Genomics plc: The company that could change the face of healthcare forever

Professor Sir Peter Donnelly, CEO of Genomics plc. Image courtesy of Sir Peter Donnelly

Being diagnosed with a serious illness is something no one likes to think about.

To experience treatment and therapies is to suffer, and depending where you are in the world, even survival can mean financial ruin – if you can afford it in the first place. This is the reality for millions worldwide.

But, what if we lived in a world where we didn’t begin treating heart disease, breast cancer or even diabetes once you became sick, but preventative measures were taken decades beforehand?

This is the aim of Genomics plc, an Oxford-based company who may be on the cusp of changing worldwide medicine forever – and the secret? It’s in our genes.

I spoke to Oxford professor and CEO of Genomics plc, Professor Sir Peter Donnelly, to understand the ins and outs of Genomics’ research and what is standing between his company’s vision and medical practice.

“Over the last 20 years the increase in our knowledge of which little bits of DNA make some people more likely to get heart disease, and some people more likely to get diabetes has been extraordinary. I realised, along with some colleagues, that it wasn’t really having much impact on healthcare,” Prof Donnelly told me.

With this realisation, Prof. Donnelly and his colleagues banded together to put this knowledge to practical use and make an impact on the medical industry.

Thus, Genomics plc was born.

Now, seven years later, the company is about 110 people strong, and spread out between Oxford and Cambridge in the UK, and Boston in the US.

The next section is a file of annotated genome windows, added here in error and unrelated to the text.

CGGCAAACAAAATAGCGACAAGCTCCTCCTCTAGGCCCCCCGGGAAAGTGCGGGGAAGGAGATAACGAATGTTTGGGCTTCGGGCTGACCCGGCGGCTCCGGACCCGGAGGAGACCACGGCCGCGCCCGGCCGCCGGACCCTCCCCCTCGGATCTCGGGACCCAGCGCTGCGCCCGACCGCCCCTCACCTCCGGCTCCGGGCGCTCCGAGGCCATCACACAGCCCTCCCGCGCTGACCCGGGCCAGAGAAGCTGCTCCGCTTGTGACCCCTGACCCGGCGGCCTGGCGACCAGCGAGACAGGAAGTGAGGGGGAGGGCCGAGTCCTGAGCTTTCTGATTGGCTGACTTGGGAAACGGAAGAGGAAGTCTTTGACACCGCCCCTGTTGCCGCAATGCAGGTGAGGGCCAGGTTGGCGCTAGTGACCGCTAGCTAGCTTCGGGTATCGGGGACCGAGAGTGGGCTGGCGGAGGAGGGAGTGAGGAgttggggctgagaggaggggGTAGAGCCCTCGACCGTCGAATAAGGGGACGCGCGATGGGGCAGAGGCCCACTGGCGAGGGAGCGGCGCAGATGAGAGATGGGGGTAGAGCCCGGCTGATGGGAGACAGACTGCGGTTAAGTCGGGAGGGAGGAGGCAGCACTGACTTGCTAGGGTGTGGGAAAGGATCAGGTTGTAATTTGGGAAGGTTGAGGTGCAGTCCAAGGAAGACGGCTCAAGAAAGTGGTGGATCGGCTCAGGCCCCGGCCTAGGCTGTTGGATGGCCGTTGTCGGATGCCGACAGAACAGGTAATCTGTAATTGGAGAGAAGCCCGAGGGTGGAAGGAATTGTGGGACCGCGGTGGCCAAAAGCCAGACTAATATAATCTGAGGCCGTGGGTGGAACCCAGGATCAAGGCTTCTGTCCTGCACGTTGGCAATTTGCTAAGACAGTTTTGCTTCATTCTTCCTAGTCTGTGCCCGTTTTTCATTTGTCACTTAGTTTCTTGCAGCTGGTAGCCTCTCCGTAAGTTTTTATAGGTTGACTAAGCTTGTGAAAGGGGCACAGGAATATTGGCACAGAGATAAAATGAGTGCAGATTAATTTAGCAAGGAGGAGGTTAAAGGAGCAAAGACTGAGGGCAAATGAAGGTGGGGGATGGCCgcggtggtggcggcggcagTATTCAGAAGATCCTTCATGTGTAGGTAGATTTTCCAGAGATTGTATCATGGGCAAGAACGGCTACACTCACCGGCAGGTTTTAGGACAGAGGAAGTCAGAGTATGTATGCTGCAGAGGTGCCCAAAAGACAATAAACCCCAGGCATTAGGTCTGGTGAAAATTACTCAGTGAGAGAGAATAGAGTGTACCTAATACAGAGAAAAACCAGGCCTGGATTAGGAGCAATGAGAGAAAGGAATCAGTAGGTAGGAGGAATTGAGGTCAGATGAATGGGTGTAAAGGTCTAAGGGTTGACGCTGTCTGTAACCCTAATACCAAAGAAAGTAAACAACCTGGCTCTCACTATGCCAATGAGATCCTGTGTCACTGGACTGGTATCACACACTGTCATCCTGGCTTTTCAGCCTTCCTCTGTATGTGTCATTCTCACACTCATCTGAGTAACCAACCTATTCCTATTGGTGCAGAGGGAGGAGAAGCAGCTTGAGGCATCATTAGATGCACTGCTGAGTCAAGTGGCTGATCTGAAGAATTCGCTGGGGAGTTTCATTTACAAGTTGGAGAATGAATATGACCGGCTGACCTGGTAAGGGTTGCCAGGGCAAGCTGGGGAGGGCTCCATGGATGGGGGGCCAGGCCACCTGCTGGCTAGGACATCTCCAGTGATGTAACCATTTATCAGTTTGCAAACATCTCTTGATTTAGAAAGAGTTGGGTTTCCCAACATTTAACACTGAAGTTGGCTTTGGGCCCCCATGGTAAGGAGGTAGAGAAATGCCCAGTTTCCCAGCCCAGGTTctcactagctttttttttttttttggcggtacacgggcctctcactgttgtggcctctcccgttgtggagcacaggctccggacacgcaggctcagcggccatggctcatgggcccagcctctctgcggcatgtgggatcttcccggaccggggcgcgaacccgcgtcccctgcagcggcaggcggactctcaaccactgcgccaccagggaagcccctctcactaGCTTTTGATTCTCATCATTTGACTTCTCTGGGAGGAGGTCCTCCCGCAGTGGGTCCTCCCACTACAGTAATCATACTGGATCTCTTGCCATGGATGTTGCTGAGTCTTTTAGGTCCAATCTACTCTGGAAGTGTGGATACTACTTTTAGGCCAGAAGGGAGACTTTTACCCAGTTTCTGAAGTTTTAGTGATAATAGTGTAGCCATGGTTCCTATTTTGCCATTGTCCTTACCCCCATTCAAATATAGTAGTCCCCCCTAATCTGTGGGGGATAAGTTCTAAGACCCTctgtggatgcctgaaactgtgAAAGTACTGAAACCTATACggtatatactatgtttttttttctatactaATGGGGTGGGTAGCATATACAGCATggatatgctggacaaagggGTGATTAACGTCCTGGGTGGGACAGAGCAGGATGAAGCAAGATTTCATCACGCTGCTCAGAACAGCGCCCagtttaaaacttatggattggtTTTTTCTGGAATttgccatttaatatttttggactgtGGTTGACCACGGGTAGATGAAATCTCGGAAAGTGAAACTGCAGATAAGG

The company is developing a method of examining a person’s DNA to discover what their genes say about the potential of developing a multitude of illnesses. 

“We realised [our research] wasn’t really having much impact on healthcare”

Sir Professor Peter Donnelly

This test can reveal if a person is likely to develop heart disease, lung disease, breast cancer, prostate cancer, colon cancer, diabetes and more.

The end goal is to isolate these potential diseases, and instead of treating them when they develop, they want to prevent them altogether. 

“Although we call it healthcare, it’s really sick care, so the key idea for governments and systems all over the world is for us to get better at preventing disease or catch it really early […] which will benefit the individuals and make the healthcare system more sustainable,” says Prof Donnelly.

‘Polygenic risk scores’ are used to gauge the patient’s likelihood of developing a serious illness, and these scores are made up of two separate evaluations.

Firstly, a patient’s genes are examined using the techniques developed by Genomics plc which generate a score by isolating millions of DNA to evaluate how likely the individual’s genes are to develop certain diseases. 

Secondly, this information is sent to the patient’s doctor, who will then evaluate the patient’s lifestyle, (weight, diet, exercise, smoking etc) and this evaluation will give a separate score. 

The two scores are combined to form the polygenic risk score.